A leading researcher in hypertension and cardiovascular health, Professor Aletta (Alta) Schutte, has been appointed Principal for a new research area at UNSW – Cardiac, Vascular and Metabolic Medicine. She is joining UNSW under the University’s Strategic Hires and Retention Pathways (SHARP) initiative, which aims to recruit leading researchers from around the world.
Professor Schutte has played a prominent role in researching and addressing the global burden of disease arising from hypertension (high blood pressure) and poor cardiovascular health, with a focus on vulnerable communities in low- and middle-income countries.
Professor Schutte will join UNSW’s Faculty of Medicine in February 2020 as a joint appointment between the School of Public Health and Community Medicine and the George Institute for Global Health.
“I am excited to join UNSW and by the challenge of starting the new research area focussing on cardiac, vascular and metabolic medicine. I look forward to having an impact on the University’s already very strong research reputation,” Professor Schutte said.
“Raised blood pressure is the leading cause of death globally. I am passionate about improving the detection and management of hypertension, particularly in low- and middle-income countries that carry the greatest burden of the disease,” Professor Schutte continued.
Professor Schutte has been closely involved in developing several online platforms to train nurses, community health workers, pharmacists and primary care physicians in the management of raised blood pressure. She joins UNSW from North Western University in South Africa, where she has created and led significant research programs in hypertension and cardiovascular health, including the Hypertension in Africa Research Team (HART). She is also the current President of the International Society of Hypertension.
Much of Professor Schutte’s research has focused on the early vascular deterioration in populations from African descent which increases their cardiovascular risk over their life course. Her research has shown that black boys (as young as six) and young black adults are predisposed to developing cardiovascular problems, indicating that either genetic factors are at play, or early maternal and environmental factors. One such environmental factor studied includes salt intake.
“There is global consensus on the benefits of reducing excessive salt intake. Indeed, lower salt intake is associated with reduced arterial stiffness in older populations,” Professor Schutte said.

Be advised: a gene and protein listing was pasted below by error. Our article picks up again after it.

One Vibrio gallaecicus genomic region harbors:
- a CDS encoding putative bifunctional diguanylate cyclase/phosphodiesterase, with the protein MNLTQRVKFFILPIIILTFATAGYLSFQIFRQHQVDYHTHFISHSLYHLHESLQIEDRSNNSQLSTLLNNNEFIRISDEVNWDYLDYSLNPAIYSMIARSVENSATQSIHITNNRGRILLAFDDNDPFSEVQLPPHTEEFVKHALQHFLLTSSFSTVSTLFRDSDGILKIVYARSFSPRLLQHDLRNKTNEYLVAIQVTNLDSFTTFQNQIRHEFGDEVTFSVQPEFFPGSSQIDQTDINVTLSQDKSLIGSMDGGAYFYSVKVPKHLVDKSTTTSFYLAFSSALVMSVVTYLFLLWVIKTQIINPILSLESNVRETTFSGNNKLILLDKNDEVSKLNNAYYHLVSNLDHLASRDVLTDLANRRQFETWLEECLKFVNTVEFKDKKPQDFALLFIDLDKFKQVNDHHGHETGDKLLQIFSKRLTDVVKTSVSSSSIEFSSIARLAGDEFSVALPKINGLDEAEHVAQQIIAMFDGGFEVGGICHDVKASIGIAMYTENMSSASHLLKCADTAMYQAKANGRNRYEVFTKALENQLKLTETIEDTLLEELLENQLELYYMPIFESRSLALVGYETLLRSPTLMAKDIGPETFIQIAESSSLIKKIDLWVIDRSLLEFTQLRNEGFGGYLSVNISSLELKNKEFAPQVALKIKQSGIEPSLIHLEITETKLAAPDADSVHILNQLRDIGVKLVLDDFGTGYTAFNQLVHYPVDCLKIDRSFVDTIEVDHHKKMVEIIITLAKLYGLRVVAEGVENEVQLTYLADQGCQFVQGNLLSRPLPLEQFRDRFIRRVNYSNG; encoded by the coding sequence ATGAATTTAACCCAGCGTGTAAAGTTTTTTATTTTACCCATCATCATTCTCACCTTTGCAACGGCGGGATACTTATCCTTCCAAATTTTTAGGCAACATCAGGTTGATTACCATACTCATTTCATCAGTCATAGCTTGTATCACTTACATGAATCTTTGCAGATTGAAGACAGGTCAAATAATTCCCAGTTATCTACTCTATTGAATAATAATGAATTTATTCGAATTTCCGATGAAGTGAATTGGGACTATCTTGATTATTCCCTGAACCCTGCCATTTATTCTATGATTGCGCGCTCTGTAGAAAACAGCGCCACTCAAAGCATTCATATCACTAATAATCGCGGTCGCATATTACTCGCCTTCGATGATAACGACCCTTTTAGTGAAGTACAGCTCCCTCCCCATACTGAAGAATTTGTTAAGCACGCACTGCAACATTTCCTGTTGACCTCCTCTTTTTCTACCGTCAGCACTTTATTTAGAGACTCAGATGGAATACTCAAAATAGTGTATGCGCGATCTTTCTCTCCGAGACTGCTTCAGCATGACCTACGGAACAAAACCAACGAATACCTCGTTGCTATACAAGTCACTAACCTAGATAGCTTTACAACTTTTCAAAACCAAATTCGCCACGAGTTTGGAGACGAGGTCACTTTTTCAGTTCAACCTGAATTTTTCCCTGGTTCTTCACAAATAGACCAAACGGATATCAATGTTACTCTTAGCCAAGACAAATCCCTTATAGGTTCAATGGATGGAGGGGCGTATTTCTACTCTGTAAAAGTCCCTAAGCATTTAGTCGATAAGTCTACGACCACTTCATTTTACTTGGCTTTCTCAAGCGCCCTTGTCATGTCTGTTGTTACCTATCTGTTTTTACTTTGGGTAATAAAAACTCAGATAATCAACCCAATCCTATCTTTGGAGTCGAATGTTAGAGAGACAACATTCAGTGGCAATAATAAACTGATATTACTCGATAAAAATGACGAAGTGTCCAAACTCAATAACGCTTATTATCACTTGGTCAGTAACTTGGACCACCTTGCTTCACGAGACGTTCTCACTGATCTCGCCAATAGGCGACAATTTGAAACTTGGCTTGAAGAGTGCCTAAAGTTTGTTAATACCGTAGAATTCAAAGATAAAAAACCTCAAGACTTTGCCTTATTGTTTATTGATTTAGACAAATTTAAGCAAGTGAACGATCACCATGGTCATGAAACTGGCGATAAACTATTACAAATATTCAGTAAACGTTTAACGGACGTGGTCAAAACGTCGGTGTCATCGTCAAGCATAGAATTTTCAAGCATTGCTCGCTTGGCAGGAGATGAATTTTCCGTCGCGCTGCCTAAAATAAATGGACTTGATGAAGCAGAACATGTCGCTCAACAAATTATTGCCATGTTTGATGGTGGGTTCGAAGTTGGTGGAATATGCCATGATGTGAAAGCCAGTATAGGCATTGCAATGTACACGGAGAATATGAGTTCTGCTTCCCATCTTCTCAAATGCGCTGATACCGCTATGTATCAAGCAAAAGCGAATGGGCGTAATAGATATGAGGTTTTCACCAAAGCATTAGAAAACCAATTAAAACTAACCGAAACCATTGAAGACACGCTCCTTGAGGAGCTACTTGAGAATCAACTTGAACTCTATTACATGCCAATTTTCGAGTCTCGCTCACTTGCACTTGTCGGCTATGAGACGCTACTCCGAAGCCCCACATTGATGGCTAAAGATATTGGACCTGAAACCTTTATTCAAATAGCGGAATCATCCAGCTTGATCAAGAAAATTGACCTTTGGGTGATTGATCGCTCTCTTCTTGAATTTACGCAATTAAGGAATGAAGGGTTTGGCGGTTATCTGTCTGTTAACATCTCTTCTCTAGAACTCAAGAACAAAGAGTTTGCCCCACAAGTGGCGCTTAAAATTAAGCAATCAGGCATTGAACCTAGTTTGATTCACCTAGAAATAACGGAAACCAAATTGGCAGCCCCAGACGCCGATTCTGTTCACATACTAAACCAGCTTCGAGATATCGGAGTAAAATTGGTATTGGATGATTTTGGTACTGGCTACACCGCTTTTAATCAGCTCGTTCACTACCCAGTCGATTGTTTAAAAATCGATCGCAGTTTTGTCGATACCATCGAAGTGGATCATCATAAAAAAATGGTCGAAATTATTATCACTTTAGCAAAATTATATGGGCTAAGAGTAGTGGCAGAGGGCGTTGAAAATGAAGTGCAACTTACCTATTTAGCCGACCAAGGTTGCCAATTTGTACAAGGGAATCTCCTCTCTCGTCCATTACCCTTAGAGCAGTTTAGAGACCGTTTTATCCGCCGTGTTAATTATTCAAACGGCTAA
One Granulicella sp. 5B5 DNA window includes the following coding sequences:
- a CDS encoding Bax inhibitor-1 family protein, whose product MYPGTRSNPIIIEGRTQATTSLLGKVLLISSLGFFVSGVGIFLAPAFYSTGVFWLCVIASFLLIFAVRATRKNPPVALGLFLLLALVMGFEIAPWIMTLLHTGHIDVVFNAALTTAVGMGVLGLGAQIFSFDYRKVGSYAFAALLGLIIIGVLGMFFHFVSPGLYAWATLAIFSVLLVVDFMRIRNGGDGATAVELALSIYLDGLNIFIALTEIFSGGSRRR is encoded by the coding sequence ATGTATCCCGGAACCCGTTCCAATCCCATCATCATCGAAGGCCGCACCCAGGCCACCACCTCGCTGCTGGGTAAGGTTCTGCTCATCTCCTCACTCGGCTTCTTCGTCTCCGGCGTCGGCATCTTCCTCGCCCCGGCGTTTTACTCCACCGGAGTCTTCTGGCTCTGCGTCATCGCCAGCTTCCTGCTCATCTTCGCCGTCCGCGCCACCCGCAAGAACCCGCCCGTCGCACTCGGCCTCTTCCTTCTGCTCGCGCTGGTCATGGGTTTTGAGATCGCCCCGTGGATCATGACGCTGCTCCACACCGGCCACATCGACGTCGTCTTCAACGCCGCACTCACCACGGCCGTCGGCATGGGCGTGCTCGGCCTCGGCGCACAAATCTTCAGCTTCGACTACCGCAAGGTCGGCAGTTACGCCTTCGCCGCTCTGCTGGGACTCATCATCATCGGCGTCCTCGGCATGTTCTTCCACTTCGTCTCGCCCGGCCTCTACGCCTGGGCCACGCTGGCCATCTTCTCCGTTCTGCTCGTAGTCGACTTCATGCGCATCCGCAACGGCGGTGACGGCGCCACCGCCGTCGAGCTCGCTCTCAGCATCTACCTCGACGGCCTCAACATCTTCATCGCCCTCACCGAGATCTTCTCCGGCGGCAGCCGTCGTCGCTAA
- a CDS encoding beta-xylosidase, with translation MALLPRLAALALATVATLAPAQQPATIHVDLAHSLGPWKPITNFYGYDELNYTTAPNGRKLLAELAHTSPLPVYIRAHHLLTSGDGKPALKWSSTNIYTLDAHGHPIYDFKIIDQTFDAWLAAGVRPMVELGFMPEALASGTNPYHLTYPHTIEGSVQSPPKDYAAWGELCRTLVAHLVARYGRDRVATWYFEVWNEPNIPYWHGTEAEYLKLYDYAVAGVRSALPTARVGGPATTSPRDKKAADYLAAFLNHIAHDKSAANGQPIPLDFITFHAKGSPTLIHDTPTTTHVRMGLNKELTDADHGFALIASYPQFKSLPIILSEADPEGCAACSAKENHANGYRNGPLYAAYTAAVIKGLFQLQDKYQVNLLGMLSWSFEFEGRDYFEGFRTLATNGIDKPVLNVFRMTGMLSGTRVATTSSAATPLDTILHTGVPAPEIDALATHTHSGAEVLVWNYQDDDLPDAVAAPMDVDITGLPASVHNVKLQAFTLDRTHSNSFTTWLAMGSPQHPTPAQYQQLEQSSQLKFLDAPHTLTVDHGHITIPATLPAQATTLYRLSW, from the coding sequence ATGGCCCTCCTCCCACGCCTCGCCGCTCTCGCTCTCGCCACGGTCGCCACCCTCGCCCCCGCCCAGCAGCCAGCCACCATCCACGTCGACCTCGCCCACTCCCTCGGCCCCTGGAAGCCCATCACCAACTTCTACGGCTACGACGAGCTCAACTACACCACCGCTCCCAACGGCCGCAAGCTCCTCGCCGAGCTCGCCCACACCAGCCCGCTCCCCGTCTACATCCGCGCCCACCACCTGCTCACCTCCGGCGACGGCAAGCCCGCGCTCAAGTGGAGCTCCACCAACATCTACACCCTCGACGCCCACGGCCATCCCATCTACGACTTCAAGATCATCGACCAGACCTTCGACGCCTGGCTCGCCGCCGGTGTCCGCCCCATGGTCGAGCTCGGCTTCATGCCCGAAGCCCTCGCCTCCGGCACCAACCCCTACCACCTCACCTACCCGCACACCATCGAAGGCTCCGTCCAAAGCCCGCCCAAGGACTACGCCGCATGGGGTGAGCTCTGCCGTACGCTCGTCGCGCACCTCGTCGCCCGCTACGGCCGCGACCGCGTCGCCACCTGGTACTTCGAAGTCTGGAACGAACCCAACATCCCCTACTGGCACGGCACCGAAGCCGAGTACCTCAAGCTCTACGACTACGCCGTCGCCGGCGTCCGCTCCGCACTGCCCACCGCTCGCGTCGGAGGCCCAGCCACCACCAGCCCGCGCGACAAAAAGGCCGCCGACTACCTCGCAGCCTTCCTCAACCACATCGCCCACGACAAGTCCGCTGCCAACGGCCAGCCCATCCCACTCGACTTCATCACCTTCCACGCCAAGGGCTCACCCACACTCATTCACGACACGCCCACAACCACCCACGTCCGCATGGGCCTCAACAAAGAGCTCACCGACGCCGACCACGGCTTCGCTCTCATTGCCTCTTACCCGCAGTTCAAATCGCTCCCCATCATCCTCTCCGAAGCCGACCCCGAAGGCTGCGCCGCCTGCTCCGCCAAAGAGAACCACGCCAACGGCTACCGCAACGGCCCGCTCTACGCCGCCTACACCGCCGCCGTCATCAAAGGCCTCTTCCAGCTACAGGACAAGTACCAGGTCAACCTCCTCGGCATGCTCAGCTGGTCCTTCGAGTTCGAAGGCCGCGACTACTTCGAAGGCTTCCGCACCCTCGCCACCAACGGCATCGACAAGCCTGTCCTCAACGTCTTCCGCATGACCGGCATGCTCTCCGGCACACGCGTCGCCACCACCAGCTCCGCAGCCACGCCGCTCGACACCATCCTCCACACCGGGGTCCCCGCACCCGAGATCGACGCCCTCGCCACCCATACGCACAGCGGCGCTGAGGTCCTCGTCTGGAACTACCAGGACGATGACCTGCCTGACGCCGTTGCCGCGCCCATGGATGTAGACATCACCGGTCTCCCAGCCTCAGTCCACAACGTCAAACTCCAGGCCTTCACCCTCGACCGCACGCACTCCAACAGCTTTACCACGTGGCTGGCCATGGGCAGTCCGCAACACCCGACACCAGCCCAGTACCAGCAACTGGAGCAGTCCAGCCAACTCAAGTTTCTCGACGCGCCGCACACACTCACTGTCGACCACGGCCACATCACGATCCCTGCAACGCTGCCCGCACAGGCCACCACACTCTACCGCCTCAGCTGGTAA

“Research I have undertaken shows that in young healthy adults salt intake is significantly associated with increased large artery stiffness, which is a strong independent predictor of cardiovascular outcome. With the World Health Organisation’s SAGE study team, we are now evaluating the effects of South Africa’s legislation to reduce the sodium content of a range of processed foods – implemented in 2016.”
Professor Schutte has authored over 300 international peer-review publications, supervised over 80 higher degrees by research students to completion and is an editor and editorial board member for several specialist medical journals. She has received recognition for her contributions as recipient of many awards, including the Distinguished Woman Scientist in the Natural, Engineering and Life Sciences award, presented by the South African Department of Science and Technology in 2017.
UNSW Dean of Medicine Professor Vlado Perkovic said, “We are delighted to welcome Professor Schutte to UNSW Medicine where we know she will continue to make vital contributions to researching cardiovascular health.”
“Her work is focused on the strongest risk factor for ill health globally - raised blood pressure - and ultimately aims to improve the prevention of cardiovascular and related diseases. I have no doubt that her research will continue to generate findings that have a major impact on improving the health of people around the world.”